WASHINGTON — “We knew our students weren’t accomplishing what we wanted them to accomplish even before we got the PARCC scores.”
Montgomery County Interim School Superintendent Larry Bowers says the release of the Partnership for Assessment of Readiness for College and Careers, or PARCC exams, underscores the need to take a look at both the curriculum — what’s being taught — and instruction — how it’s being taught.
The PARCC scores for elementary and middle school students — those in 3rd through 8th grades — were released on Tuesday. The statewide scores showed fewer than half of the students taking the math and English exams met or exceeded expectations for passing. In Montgomery County, the scores were similar for all but 8th graders taking the English exam: 50 percent of those students reached the highest levels, 4 and 5 on the PARCC tests.
In neighboring Prince George’s County, the English scores showed that roughly one-quarter of the students could reach the passing mark, and just 15 percent met or exceeded expectations on the math tests.
Prince George’s County CEO Dr. Kevin Maxwell said the results show “room for growth.” Both Bowers and Maxwell say the tests spotlight areas of study for administrators and teachers. Bowers told WTOP the tests raise questions: “How do we need to tweak the curriculum, how do we need to change some training for our teachers? This really helps us focus our work even more.”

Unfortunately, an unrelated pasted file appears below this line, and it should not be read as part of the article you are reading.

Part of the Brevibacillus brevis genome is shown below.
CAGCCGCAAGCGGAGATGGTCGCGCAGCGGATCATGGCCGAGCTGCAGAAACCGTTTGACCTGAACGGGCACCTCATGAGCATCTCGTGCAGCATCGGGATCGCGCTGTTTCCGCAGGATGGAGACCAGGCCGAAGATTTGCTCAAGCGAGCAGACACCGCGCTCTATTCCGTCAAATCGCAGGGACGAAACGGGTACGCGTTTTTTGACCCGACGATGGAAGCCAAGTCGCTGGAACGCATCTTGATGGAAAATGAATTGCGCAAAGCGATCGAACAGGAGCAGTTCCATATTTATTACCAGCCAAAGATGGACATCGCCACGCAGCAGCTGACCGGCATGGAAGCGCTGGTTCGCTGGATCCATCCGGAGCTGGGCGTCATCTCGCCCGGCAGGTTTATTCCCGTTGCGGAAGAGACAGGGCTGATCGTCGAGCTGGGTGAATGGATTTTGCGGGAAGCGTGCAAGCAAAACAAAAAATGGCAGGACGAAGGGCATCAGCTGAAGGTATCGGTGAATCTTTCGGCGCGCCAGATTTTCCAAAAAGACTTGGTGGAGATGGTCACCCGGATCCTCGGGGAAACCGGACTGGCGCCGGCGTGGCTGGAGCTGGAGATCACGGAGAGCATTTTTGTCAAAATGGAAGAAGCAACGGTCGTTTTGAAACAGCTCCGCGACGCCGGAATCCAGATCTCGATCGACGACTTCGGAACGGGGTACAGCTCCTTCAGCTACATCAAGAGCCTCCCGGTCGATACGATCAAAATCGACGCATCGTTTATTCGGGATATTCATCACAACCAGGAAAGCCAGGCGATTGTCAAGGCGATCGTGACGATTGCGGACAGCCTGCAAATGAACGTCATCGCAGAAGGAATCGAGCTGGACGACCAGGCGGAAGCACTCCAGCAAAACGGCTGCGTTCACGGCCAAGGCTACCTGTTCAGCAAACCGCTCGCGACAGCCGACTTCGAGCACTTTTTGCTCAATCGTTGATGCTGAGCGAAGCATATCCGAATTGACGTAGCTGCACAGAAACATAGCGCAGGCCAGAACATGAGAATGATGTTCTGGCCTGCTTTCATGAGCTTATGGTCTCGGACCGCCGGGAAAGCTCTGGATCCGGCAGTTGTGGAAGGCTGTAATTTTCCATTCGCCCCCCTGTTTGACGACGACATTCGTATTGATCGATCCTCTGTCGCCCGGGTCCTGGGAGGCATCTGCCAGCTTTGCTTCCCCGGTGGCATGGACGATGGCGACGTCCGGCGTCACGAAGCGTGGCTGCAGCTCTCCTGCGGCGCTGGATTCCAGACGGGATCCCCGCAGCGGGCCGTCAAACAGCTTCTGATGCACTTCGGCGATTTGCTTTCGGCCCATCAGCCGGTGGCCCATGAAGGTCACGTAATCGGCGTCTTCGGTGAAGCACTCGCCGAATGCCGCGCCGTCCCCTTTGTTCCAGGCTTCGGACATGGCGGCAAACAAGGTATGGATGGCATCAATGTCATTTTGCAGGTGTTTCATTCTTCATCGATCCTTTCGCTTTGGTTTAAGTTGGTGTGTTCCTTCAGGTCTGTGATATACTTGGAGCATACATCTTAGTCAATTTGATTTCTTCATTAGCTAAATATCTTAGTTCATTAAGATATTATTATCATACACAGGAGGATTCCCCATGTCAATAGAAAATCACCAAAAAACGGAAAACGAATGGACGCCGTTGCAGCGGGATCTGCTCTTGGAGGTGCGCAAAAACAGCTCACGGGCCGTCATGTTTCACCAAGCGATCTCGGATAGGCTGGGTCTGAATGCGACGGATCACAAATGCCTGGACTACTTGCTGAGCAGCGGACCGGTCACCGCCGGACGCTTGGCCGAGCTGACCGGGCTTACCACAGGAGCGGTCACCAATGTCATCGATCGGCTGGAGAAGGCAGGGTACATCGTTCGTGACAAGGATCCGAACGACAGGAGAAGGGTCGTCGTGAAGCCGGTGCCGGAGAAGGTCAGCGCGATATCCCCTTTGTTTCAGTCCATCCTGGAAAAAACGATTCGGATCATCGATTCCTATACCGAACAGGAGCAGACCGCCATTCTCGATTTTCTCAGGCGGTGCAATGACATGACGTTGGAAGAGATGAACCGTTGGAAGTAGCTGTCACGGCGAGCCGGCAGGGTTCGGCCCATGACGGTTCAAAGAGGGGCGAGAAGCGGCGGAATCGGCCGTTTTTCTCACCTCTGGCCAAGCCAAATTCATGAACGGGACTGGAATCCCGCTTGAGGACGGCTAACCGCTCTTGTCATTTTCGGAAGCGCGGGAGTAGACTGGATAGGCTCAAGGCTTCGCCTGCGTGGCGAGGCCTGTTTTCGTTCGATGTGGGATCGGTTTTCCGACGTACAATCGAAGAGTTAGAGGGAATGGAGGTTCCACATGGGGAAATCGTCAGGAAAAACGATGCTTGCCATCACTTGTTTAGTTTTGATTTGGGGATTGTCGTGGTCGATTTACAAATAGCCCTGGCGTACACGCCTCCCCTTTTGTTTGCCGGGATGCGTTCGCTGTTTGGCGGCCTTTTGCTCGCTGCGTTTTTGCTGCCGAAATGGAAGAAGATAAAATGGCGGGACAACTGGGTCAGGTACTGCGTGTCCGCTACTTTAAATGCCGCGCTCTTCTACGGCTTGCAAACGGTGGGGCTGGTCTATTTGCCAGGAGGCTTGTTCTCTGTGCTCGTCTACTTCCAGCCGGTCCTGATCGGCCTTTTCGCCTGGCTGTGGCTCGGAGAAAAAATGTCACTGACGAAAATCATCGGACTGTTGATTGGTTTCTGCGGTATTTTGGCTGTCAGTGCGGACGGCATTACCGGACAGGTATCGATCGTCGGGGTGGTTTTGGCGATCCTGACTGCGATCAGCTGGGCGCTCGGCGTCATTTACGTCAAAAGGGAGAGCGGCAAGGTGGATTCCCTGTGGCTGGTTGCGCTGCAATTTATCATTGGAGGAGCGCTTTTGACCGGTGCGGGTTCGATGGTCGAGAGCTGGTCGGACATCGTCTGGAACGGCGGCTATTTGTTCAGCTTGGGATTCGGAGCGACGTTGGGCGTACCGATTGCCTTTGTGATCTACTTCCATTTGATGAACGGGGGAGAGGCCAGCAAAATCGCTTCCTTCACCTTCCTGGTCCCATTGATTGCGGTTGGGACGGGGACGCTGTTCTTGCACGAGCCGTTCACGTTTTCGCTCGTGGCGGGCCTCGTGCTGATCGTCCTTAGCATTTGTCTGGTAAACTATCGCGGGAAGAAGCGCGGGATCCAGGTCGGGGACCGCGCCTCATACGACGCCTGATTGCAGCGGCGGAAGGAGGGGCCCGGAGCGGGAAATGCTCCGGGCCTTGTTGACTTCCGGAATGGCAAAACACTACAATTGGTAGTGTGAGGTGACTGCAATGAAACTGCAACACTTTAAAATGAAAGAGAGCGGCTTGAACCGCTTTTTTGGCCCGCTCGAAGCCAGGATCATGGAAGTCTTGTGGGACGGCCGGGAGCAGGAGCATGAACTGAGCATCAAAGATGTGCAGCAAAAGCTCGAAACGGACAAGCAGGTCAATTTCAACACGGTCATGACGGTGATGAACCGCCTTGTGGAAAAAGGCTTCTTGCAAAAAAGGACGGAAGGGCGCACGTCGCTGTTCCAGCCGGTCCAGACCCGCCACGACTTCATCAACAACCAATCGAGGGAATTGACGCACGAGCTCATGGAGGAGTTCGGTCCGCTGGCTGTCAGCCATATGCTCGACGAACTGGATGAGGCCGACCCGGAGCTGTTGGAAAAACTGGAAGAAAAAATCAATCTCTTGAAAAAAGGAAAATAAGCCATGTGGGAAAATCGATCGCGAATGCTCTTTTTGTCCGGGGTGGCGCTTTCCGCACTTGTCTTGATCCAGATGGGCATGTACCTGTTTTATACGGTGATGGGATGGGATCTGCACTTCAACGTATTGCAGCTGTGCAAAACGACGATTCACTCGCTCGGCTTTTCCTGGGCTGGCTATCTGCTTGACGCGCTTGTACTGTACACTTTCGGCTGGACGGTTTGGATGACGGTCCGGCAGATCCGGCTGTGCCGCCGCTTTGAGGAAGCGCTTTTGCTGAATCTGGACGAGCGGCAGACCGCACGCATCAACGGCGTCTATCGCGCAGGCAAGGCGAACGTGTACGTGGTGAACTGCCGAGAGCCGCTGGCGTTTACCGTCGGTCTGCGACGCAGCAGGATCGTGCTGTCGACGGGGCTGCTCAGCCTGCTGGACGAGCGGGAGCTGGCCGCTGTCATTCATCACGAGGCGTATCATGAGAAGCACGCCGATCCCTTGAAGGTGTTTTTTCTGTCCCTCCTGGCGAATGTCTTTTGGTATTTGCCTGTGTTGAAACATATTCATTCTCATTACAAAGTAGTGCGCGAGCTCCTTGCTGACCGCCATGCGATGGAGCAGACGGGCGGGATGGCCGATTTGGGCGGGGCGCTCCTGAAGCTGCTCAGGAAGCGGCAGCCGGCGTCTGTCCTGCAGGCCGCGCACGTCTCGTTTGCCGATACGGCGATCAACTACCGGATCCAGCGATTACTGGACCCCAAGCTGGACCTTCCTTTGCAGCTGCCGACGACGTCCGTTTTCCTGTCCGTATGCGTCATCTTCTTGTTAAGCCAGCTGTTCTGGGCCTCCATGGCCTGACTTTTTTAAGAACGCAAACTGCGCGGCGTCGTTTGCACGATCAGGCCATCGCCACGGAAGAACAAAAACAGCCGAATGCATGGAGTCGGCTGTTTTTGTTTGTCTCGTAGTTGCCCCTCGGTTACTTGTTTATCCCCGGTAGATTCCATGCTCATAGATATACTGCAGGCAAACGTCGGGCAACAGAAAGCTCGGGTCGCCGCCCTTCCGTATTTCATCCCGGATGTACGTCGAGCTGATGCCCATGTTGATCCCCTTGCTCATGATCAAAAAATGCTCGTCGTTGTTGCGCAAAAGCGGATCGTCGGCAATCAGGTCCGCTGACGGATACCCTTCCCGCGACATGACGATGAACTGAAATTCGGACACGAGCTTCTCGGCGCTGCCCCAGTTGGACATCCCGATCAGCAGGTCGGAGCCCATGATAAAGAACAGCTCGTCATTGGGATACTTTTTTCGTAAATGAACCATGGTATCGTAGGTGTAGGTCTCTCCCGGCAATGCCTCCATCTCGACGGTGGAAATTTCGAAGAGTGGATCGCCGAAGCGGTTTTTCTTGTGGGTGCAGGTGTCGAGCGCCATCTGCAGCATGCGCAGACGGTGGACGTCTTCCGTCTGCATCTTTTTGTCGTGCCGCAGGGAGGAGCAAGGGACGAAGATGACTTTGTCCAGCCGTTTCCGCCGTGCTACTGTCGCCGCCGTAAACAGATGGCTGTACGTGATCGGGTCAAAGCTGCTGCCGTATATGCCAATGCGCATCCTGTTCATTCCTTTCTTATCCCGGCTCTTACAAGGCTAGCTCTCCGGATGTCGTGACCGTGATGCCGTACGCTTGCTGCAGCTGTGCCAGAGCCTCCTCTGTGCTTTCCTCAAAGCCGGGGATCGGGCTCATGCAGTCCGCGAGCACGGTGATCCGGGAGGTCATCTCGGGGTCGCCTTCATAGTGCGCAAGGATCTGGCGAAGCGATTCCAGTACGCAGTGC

Bowers and Maxwell also emphasize that the tests are a baseline: they are the first test results since the Common Core curriculum was introduced. Both administrators also point out that the Common Core curriculum is much more rigorous than those followed in the past, and the last time new tests were introduced, like the Maryland State Assessments, scores were also disappointing.
In Montgomery County, Bowers has submitted an operating budget of $2.4 billion for the next fiscal year. Included in that budget proposal is additional money for training with a focus on math and language arts.
“We need to focus much more on teacher preparation to make sure that they have the knowledge and skills to understand what kids are ‘getting,’” Bowers says, and then addressing problems when kids aren’t mastering the content being taught.